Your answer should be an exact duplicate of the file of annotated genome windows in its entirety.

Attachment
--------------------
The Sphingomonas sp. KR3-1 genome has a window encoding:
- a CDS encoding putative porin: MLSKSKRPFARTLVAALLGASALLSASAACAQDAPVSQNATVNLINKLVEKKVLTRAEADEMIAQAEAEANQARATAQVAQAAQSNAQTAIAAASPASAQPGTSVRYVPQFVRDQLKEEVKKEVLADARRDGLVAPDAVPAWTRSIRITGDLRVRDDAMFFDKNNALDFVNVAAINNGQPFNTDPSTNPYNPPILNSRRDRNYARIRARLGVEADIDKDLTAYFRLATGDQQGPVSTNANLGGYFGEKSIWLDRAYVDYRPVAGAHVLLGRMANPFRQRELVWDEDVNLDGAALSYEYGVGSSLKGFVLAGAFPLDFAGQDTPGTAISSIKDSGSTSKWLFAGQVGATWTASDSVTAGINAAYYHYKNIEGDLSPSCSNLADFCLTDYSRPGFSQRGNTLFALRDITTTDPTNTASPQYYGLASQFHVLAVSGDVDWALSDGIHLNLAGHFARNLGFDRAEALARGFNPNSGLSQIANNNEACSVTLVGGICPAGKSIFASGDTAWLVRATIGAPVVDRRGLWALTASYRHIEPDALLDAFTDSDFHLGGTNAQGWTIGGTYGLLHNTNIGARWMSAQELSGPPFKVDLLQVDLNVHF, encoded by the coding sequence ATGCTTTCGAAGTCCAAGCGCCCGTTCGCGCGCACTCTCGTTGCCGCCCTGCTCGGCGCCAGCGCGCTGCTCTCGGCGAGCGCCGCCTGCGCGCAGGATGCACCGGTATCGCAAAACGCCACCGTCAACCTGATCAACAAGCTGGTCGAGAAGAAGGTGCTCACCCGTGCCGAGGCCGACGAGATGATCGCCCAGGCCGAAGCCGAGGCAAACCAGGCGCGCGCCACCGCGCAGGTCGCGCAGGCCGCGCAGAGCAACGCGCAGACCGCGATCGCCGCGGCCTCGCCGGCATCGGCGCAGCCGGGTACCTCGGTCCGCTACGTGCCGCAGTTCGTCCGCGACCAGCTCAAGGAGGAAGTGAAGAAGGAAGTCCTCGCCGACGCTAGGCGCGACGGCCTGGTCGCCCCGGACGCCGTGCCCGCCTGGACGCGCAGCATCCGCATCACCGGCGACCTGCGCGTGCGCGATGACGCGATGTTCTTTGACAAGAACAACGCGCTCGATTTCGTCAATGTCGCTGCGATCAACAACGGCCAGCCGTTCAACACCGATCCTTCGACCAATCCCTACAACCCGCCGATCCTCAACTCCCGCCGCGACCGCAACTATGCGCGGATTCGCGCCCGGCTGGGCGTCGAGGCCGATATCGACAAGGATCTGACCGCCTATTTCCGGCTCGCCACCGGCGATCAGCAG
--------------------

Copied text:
The Sphingomonas sp. KR3-1 genome has a window encoding:
- a CDS encoding putative porin: MLSKSKRPFARTLVAALLGASALLSASAACAQDAPVSQNATVNLINKLVEKKVLTRAEADEMIAQAEAEANQARATAQVAQAAQSNAQTAIAAASPASAQPGTSVRYVPQFVRDQLKEEVKKEVLADARRDGLVAPDAVPAWTRSIRITGDLRVRDDAMFFDKNNALDFVNVAAINNGQPFNTDPSTNPYNPPILNSRRDRNYARIRARLGVEADIDKDLTAYFRLATGDQQGPVSTNANLGGYFGEKSIWLDRAYVDYRPVAGAHVLLGRMANPFRQRELVWDEDVNLDGAALSYEYGVGSSLKGFVLAGAFPLDFAGQDTPGTAISSIKDSGSTSKWLFAGQVGATWTASDSVTAGINAAYYHYKNIEGDLSPSCSNLADFCLTDYSRPGFSQRGNTLFALRDITTTDPTNTASPQYYGLASQFHVLAVSGDVDWALSDGIHLNLAGHFARNLGFDRAEALARGFNPNSGLSQIANNNEACSVTLVGGICPAGKSIFASGDTAWLVRATIGAPVVDRRGLWALTASYRHIEPDALLDAFTDSDFHLGGTNAQGWTIGGTYGLLHNTNIGARWMSAQELSGPPFKVDLLQVDLNVHF, encoded by the coding sequence ATGCTTTCGAAGTCCAAGCGCCCGTTCGCGCGCACTCTCGTTGCCGCCCTGCTCGGCGCCAGCGCGCTGCTCTCGGCGAGCGCCGCCTGCGCGCAGGATGCACCGGTATCGCAAAACGCCACCGTCAACCTGATCAACAAGCTGGTCGAGAAGAAGGTGCTCACCCGTGCCGAGGCCGACGAGATGATCGCCCAGGCCGAAGCCGAGGCAAACCAGGCGCGCGCCACCGCGCAGGTCGCGCAGGCCGCGCAGAGCAACGCGCAGACCGCGATCGCCGCGGCCTCGCCGGCATCGGCGCAGCCGGGTACCTCGGTCCGCTACGTGCCGCAGTTCGTCCGCGACCAGCTCAAGGAGGAAGTGAAGAAGGAAGTCCTCGCCGACGCTAGGCGCGACGGCCTGGTCGCCCCGGACGCCGTGCCCGCCTGGACGCGCAGCATCCGCATCACCGGCGACCTGCGCGTGCGCGATGACGCGATGTTCTTTGACAAGAACAACGCGCTCGATTTCGTCAATGTCGCTGCGATCAACAACGGCCAGCCGTTCAACACCGATCCTTCGACCAATCCCTACAACCCGCCGATCCTCAACTCCCGCCGCGACCGCAACTATGCGCGGATTCGCGCCCGGCTGGGCGTCGAGGCCGATATCGACAAGGATCTGACCGCCTATTTCCGGCTCGCCACCGGCGATCAGCAG